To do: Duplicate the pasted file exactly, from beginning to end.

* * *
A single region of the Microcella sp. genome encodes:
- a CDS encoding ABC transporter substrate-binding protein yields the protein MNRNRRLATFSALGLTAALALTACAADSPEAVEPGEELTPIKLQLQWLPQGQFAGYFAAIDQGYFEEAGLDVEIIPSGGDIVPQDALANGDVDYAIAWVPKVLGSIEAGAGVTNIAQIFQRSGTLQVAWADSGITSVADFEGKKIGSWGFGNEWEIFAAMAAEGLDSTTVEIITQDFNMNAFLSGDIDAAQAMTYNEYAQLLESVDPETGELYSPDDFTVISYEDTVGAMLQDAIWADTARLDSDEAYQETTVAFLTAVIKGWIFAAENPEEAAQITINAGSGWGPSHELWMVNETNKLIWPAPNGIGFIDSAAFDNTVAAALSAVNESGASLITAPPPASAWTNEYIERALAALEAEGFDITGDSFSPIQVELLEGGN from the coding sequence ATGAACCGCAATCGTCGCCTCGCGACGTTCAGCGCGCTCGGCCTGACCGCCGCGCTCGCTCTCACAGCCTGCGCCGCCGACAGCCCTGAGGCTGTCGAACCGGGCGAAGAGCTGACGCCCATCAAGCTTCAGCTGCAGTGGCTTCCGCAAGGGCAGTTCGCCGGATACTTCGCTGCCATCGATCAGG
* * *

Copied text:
A single region of the Microcella sp. genome encodes:
- a CDS encoding ABC transporter substrate-binding protein yields the protein MNRNRRLATFSALGLTAALALTACAADSPEAVEPGEELTPIKLQLQWLPQGQFAGYFAAIDQGYFEEAGLDVEIIPSGGDIVPQDALANGDVDYAIAWVPKVLGSIEAGAGVTNIAQIFQRSGTLQVAWADSGITSVADFEGKKIGSWGFGNEWEIFAAMAAEGLDSTTVEIITQDFNMNAFLSGDIDAAQAMTYNEYAQLLESVDPETGELYSPDDFTVISYEDTVGAMLQDAIWADTARLDSDEAYQETTVAFLTAVIKGWIFAAENPEEAAQITINAGSGWGPSHELWMVNETNKLIWPAPNGIGFIDSAAFDNTVAAALSAVNESGASLITAPPPASAWTNEYIERALAALEAEGFDITGDSFSPIQVELLEGGN from the coding sequence ATGAACCGCAATCGTCGCCTCGCGACGTTCAGCGCGCTCGGCCTGACCGCCGCGCTCGCTCTCACAGCCTGCGCCGCCGACAGCCCTGAGGCTGTCGAACCGGGCGAAGAGCTGACGCCCATCAAGCTTCAGCTGCAGTGGCTTCCGCAAGGGCAGTTCGCCGGATACTTCGCTGCCATCGATCAGG